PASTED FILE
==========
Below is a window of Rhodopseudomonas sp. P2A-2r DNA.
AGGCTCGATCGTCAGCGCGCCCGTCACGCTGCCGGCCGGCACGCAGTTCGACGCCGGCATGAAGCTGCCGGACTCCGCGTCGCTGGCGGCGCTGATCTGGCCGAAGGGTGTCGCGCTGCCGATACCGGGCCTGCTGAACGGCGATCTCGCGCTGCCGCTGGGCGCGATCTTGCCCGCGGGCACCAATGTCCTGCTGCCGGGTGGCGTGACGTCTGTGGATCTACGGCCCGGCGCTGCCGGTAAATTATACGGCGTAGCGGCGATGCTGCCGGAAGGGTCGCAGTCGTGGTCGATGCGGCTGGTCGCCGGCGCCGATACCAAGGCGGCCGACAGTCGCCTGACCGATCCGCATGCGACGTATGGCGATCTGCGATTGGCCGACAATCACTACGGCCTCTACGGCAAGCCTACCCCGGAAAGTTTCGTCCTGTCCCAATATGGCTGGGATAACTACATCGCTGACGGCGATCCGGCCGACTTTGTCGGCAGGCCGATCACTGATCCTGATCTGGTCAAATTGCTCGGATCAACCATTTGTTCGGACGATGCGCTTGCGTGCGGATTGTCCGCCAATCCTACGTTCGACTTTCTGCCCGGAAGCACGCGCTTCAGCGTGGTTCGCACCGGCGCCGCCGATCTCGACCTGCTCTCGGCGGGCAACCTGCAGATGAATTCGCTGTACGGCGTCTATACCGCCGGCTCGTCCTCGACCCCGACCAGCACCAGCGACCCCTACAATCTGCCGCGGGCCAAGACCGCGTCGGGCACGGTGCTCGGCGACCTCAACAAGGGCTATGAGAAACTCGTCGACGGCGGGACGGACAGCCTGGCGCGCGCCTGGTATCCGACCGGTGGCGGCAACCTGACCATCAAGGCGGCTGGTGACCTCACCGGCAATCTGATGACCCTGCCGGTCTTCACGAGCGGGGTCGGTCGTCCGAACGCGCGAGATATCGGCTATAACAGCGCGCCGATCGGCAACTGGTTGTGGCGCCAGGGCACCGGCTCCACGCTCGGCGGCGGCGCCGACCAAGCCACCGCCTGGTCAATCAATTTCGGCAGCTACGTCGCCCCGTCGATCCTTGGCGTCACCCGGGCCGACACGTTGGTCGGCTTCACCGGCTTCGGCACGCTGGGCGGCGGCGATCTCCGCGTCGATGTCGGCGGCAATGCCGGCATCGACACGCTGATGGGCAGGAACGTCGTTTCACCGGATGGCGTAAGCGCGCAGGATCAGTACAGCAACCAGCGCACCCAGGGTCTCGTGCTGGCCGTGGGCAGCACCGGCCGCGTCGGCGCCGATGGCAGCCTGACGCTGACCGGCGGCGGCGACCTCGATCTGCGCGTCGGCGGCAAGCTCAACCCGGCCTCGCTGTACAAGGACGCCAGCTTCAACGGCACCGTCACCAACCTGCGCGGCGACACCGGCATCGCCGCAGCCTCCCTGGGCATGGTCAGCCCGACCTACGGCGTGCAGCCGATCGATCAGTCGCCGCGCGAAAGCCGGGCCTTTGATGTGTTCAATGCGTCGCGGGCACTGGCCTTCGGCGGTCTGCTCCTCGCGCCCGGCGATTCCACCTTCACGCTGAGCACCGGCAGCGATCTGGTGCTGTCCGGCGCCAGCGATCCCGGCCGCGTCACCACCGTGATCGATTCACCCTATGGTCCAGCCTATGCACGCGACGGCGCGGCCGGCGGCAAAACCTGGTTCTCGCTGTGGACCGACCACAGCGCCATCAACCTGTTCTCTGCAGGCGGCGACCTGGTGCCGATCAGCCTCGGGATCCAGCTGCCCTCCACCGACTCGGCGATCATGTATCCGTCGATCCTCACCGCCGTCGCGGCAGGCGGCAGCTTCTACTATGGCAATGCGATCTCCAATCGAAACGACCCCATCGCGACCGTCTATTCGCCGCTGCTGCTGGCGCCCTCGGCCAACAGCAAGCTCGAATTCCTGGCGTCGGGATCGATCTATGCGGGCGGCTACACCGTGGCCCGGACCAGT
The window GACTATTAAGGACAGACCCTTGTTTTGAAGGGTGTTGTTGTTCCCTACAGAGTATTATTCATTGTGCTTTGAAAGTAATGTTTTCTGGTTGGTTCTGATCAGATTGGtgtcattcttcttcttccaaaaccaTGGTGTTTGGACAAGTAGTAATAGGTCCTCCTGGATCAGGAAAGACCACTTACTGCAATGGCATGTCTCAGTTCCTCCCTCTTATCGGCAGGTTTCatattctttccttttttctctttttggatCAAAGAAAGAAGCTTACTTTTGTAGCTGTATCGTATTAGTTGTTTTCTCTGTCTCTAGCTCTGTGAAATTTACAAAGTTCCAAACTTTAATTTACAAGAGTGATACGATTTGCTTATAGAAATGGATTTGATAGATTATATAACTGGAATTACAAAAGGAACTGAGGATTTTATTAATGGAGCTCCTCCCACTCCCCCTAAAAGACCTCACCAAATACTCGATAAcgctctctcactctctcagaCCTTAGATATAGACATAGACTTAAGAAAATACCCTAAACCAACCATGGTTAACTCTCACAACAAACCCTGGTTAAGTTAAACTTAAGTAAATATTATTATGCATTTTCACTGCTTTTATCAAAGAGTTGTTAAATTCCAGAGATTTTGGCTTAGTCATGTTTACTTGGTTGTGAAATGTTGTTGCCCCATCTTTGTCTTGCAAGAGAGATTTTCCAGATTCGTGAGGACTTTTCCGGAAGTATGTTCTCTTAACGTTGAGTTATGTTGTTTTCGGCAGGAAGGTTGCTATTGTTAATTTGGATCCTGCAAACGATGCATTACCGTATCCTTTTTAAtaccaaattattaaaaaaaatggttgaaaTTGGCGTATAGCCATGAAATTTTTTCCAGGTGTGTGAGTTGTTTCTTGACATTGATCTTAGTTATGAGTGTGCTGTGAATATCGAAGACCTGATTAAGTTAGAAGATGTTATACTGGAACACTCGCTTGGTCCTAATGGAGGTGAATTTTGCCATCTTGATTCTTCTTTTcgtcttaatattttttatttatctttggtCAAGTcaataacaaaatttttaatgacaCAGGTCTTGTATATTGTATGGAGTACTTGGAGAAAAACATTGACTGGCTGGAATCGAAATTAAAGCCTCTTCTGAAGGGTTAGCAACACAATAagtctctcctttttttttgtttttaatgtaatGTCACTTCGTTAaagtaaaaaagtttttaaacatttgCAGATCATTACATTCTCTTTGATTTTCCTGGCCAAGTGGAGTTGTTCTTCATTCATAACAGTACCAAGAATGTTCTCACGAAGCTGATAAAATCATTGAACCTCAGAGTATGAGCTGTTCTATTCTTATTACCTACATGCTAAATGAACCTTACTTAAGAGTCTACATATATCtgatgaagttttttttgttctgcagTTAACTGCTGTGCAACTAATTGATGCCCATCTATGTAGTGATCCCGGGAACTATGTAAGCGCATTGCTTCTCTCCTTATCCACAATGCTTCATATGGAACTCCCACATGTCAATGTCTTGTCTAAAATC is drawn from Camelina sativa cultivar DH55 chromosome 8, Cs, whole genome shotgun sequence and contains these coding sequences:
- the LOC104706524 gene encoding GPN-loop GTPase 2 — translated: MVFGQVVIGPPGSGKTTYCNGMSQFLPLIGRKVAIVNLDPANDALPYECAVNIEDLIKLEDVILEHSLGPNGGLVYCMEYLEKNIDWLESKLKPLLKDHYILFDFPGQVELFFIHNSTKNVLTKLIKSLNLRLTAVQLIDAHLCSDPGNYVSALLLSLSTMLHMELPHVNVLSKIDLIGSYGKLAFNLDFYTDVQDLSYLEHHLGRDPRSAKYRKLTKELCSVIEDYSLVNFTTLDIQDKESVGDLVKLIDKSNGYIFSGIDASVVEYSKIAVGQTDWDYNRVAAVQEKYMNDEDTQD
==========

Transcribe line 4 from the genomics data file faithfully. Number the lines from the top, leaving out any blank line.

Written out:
- the LOC104706524 gene encoding GPN-loop GTPase 2 — translated: MVFGQVVIGPPGSGKTTYCNGMSQFLPLIGRKVAIVNLDPANDALPYECAVNIEDLIKLEDVILEHSLGPNGGLVYCMEYLEKNIDWLESKLKPLLKDHYILFDFPGQVELFFIHNSTKNVLTKLIKSLNLRLTAVQLIDAHLCSDPGNYVSALLLSLSTMLHMELPHVNVLSKIDLIGSYGKLAFNLDFYTDVQDLSYLEHHLGRDPRSAKYRKLTKELCSVIEDYSLVNFTTLDIQDKESVGDLVKLIDKSNGYIFSGIDASVVEYSKIAVGQTDWDYNRVAAVQEKYMNDEDTQD